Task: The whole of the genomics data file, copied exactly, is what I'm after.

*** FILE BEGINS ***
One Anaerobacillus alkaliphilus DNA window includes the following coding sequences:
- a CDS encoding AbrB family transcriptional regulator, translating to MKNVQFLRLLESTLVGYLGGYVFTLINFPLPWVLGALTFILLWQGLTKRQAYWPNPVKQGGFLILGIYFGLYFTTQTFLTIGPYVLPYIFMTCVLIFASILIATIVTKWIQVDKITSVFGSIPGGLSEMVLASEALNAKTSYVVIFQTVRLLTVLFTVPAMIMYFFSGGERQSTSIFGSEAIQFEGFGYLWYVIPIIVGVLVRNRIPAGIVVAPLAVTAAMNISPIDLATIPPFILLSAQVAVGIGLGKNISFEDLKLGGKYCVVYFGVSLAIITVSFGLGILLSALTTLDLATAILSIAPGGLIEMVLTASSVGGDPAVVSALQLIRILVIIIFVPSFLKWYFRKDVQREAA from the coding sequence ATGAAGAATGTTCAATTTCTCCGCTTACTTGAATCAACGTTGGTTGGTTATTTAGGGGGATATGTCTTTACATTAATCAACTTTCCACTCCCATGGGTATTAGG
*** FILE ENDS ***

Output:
One Anaerobacillus alkaliphilus DNA window includes the following coding sequences:
- a CDS encoding AbrB family transcriptional regulator, translating to MKNVQFLRLLESTLVGYLGGYVFTLINFPLPWVLGALTFILLWQGLTKRQAYWPNPVKQGGFLILGIYFGLYFTTQTFLTIGPYVLPYIFMTCVLIFASILIATIVTKWIQVDKITSVFGSIPGGLSEMVLASEALNAKTSYVVIFQTVRLLTVLFTVPAMIMYFFSGGERQSTSIFGSEAIQFEGFGYLWYVIPIIVGVLVRNRIPAGIVVAPLAVTAAMNISPIDLATIPPFILLSAQVAVGIGLGKNISFEDLKLGGKYCVVYFGVSLAIITVSFGLGILLSALTTLDLATAILSIAPGGLIEMVLTASSVGGDPAVVSALQLIRILVIIIFVPSFLKWYFRKDVQREAA from the coding sequence ATGAAGAATGTTCAATTTCTCCGCTTACTTGAATCAACGTTGGTTGGTTATTTAGGGGGATATGTCTTTACATTAATCAACTTTCCACTCCCATGGGTATTAGG